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Free Spirit: the world’s lightest wheelchair

By

May 12, 2008

Marcus Cunnington and his ultra-light creations

Marcus Cunnington and his ultra-light creations

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May 13, 2008 Drawing on a background that ranges from experience as an aerospace technician to a stint in research and development on the Williams F1 team, Marcus Cunnington has designed and built the 6.3kg (around 13.9 pounds) Free Spirit - a carbon fiber composite design that claims the mantle of the world's lightest manual rigid wheelchair.

Cunnington has released the Free Spirit line through his company Future Chairs, with two models available - ‘standard’ and ‘ergo’.

In addition to high performance characteristics including lightness, rigidity, durability, and shock absorption, carbon composites can be varied through different fiber angles, different plies, different ply thicknesses, and different combinations of materials. This means the end product can be tailored to precise specifications and customized for varying degrees of stiffness in a way that steel, aluminum or titanium can not.

The stiffness to weight ratio of composites is also very impressive. The 6061 and 7000 series aluminum used in some wheelchairs is roughly one-third as heavy as steel, one-third as stiff, and, at best, is about 80% as strong as the 4130 steel used in wheelchairs. Titanium is roughly two-thirds the weight of steel, one-half as stiff, and about 60% as strong as steel. Carbon fiber composite is less than one-quarter the weight of steel, but it is about as stiff (which makes it almost four times as stiff on a weight-to-weight basis), and it is roughly four times as strong in tension.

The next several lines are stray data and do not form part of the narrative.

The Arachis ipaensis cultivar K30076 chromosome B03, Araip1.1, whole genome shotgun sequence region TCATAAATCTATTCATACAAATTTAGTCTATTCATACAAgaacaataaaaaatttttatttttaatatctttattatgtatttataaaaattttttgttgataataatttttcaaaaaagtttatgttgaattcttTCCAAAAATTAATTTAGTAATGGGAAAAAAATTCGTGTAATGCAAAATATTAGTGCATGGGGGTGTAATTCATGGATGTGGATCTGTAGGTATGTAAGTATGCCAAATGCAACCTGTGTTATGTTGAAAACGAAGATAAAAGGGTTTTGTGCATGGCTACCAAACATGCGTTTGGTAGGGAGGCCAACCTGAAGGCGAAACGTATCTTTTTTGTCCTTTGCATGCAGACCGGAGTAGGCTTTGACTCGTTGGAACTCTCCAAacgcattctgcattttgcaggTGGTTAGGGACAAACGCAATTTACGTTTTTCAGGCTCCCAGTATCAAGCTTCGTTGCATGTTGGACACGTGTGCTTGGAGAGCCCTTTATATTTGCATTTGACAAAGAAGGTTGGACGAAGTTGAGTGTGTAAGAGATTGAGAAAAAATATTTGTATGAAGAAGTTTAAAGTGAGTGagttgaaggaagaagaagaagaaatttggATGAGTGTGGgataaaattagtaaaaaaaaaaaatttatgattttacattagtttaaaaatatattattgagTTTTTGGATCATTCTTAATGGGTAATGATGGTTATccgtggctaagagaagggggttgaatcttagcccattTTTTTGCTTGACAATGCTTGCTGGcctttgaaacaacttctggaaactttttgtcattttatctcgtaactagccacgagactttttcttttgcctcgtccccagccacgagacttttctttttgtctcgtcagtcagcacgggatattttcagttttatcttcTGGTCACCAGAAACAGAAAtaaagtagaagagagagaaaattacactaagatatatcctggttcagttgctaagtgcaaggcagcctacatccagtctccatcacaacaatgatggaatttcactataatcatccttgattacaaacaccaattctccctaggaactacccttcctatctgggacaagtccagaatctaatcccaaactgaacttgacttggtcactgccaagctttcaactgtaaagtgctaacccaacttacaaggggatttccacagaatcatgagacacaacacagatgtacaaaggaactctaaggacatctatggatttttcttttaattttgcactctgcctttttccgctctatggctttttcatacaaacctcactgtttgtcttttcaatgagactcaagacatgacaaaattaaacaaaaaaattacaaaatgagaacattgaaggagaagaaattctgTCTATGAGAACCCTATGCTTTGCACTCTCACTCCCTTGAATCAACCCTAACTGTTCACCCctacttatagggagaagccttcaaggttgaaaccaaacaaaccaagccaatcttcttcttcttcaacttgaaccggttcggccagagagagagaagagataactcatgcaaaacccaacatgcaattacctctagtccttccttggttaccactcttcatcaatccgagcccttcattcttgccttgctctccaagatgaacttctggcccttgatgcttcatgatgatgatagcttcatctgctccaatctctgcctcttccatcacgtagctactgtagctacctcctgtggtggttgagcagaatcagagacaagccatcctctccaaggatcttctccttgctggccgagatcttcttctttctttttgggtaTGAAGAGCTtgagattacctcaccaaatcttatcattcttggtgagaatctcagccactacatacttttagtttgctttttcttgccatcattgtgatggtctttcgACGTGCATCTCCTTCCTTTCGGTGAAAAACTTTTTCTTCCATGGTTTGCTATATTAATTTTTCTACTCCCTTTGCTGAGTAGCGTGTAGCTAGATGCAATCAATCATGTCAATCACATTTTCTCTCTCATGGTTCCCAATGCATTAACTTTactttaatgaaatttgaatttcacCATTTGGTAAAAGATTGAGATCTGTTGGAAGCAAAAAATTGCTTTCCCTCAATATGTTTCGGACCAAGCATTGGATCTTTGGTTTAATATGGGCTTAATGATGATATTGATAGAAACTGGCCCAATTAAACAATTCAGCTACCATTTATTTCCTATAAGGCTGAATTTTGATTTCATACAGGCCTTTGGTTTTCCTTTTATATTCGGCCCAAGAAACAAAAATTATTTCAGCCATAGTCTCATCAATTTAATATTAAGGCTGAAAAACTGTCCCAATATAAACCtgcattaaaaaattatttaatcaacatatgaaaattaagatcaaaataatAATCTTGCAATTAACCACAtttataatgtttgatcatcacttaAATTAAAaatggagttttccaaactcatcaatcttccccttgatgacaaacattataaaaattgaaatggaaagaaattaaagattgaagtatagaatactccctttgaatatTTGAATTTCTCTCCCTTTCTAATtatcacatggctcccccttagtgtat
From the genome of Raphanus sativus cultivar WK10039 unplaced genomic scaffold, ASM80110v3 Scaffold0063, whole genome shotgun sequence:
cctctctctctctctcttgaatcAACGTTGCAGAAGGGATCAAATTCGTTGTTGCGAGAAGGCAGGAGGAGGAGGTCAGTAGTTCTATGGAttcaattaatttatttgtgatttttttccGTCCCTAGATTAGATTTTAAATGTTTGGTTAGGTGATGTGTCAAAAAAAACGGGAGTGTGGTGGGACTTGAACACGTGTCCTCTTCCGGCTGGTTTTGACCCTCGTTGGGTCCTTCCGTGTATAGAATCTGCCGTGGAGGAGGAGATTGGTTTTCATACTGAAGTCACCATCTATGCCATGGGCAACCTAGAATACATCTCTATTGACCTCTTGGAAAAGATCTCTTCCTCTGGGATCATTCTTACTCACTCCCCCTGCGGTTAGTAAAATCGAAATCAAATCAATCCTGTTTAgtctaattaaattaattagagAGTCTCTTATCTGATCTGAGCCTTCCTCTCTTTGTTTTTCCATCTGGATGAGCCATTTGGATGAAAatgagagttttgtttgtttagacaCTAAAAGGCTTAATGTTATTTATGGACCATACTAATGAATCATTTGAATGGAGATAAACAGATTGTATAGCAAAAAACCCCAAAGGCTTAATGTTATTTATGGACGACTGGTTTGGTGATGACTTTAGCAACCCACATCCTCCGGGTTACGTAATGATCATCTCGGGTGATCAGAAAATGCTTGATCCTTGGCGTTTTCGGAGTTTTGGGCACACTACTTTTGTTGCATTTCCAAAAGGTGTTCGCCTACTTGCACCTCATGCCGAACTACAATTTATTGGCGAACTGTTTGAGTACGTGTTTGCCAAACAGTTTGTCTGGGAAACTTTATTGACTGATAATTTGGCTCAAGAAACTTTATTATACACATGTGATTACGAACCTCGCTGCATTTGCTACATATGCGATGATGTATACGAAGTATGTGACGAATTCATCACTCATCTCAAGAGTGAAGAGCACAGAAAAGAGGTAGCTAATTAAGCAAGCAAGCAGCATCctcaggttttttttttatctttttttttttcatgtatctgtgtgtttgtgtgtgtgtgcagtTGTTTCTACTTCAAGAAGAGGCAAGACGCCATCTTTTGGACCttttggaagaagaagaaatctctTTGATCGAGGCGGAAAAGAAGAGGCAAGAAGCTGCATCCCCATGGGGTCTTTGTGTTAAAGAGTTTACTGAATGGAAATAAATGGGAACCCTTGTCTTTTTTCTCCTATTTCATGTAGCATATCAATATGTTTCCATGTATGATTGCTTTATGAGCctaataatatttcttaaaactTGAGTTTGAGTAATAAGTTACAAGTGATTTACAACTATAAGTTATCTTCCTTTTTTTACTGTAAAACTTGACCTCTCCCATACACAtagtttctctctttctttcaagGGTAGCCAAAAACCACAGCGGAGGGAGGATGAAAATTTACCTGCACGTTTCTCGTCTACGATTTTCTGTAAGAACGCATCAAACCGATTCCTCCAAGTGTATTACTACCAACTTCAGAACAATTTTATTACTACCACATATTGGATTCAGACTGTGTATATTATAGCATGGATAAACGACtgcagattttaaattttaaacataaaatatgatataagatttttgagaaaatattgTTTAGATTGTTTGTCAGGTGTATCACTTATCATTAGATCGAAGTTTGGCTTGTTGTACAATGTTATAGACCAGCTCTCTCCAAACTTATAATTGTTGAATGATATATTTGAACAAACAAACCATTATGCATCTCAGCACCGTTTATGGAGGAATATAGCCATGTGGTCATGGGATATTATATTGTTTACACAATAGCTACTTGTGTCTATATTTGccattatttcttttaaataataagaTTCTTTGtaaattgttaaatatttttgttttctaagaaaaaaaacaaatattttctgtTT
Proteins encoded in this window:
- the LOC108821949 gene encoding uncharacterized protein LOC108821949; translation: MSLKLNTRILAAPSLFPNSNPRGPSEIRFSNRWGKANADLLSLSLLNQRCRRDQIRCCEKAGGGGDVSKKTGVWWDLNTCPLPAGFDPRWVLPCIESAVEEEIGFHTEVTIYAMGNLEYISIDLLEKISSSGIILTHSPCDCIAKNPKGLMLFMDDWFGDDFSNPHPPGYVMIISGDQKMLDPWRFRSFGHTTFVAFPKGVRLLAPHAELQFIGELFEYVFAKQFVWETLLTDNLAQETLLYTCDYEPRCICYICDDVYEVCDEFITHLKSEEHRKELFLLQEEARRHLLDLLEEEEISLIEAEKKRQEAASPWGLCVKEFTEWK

The Free Spirit line of chairs comes with 100% carbon fiber composite main tubes; choice of five color finishes; colored anodized backrest; carbon fiber splash guards; height adjustable backrest; Spinergy wheels as standard or Glance Alloy Billet wheels as extras and colored casters. All of the chairs from Future Chairs are custom hand built using strict design, inspection and assembly process similar to processes used by Formula One teams, with attention paid to detail like the use of alloy blanking caps for the caster pots and backrest tubes. Chairs take between eight to 12 weeks to build and prices start from UKP2595.

Cunnington isn't alone in having made the transition from F1 to wheelchair design. In 2006, Formula One car part designer Mark Spindle launched the off-road Trekenetic K2 wheelchair.

Future Chairs are currently only available in the UK, but the company plans to expand later in the year following interest from Ireland, Spain and Canada.

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3 Comments

Pretty interesting chair. I found the Quickie Helium is around the same weight too - www.heliummobility.eu

kliq316
26th July, 2009 @ 03:57 am PDT

I like ur article and it really gives an outstanding idea that is very helpful for all the

people on the web

Facebook User
4th March, 2011 @ 03:03 am PST

i like ur article and it really gives an outstanding idea that is very helpful for all the people on the web

wheelchairs

Facebook User
8th March, 2011 @ 06:54 pm PST
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